The Graveyard Book, by Neil Gaiman and Dave McKean review
A frequent Gaiman collaborator, McKean provided some illustrations for The Graveyard Book
, but, since I read the Kindle version, I can't say whether to not all of them were included. Plus, they were on the small side and all in black and white, but his illustrations are usually pretty cool.
I would give this book BETWEEN 3-4 rating, but I rounded-up. The Graveyard Book
is like a macabre Jungle Book
, where inhe main character is a boy whose family was murdered when he was a toddler, but. the night of the murders, he escaped from his crib and made it safely to a nearby graveyard, where he was adopted by the residents there (erm... ya know... ghosts, for the most part). He is given the name 'Nobody Owens' (the surname of the wife and husband ghosts who adopted him), but is referred to primarily as 'Bod' for short.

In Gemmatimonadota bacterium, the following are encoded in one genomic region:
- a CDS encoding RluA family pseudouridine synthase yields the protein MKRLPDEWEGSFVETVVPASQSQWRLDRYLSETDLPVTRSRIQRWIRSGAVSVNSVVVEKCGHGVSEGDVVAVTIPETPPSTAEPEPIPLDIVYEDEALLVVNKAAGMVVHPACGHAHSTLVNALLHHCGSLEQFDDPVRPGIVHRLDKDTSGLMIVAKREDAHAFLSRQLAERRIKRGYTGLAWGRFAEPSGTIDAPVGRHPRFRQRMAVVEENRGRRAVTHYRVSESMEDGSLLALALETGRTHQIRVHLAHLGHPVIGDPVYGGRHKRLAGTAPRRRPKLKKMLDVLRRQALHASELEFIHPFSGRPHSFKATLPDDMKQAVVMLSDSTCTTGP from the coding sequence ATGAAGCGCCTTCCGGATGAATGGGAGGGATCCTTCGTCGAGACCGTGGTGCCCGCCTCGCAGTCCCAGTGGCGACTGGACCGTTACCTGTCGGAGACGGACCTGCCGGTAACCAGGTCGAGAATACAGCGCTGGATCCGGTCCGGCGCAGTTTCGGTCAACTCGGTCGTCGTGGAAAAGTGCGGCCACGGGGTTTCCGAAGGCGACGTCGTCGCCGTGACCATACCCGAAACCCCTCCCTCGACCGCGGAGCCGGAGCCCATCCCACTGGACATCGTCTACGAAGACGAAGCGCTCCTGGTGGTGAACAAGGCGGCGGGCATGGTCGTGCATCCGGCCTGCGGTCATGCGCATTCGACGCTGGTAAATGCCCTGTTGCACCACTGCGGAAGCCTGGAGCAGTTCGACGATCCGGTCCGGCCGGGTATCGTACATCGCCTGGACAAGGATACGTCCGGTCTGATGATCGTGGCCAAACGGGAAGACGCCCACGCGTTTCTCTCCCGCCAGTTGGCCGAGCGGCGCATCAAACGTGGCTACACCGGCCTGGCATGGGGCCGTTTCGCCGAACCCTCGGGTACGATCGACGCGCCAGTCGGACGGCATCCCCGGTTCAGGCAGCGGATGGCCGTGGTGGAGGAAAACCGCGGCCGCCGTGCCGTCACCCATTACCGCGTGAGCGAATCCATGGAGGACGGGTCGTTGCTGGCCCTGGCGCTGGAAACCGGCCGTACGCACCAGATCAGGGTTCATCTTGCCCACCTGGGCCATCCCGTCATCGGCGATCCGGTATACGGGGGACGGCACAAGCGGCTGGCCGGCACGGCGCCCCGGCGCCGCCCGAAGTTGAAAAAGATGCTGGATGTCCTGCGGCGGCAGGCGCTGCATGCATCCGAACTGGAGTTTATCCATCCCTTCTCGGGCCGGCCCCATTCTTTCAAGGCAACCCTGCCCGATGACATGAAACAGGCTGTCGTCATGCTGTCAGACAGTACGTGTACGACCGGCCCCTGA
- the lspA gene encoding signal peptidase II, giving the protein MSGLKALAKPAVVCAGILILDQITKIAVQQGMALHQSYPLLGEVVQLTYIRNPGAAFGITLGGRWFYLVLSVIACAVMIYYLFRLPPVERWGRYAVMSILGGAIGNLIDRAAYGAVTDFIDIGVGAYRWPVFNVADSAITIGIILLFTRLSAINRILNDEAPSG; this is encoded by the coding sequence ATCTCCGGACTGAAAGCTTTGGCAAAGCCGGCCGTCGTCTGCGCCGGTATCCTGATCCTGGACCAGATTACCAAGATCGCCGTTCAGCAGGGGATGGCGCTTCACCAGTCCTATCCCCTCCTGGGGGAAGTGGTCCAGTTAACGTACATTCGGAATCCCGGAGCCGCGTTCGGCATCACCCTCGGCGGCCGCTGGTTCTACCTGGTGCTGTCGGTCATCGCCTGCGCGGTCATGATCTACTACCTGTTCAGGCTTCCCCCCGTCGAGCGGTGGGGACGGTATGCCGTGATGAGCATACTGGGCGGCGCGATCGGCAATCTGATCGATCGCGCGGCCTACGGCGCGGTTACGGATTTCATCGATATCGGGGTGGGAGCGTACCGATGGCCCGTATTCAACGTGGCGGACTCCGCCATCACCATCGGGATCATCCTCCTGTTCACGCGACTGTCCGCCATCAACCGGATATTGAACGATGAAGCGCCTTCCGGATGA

Throughout the course of the book, Bod grows-up under the protection of the graveyard, earns some ghostly abilities, tries to make friends and after being tutored up until his teenaged years by the people of the graveyard, even tries to attend a living school, but with unfortunate circumstances. The end of the book is bittersweet, but appropriate.
I love, love, love the way Gaiman always provides so much information on the characters, who they are (or were, in this case), and there is always such a range of people, from pseudo-historical figures to demi-gods to creatures of the night, but with his own twist, and this book has its fill of a colorful and varied cast. My one qualm would be that this was supposed to be a book for fifth graders on up, and the violent opening scene describing how Jack the murderer killed his mother, father and sister is may be a bit much for a 10-year-old (or maybe I'm just a fuddy duddy).
/ [Ms. Steel]
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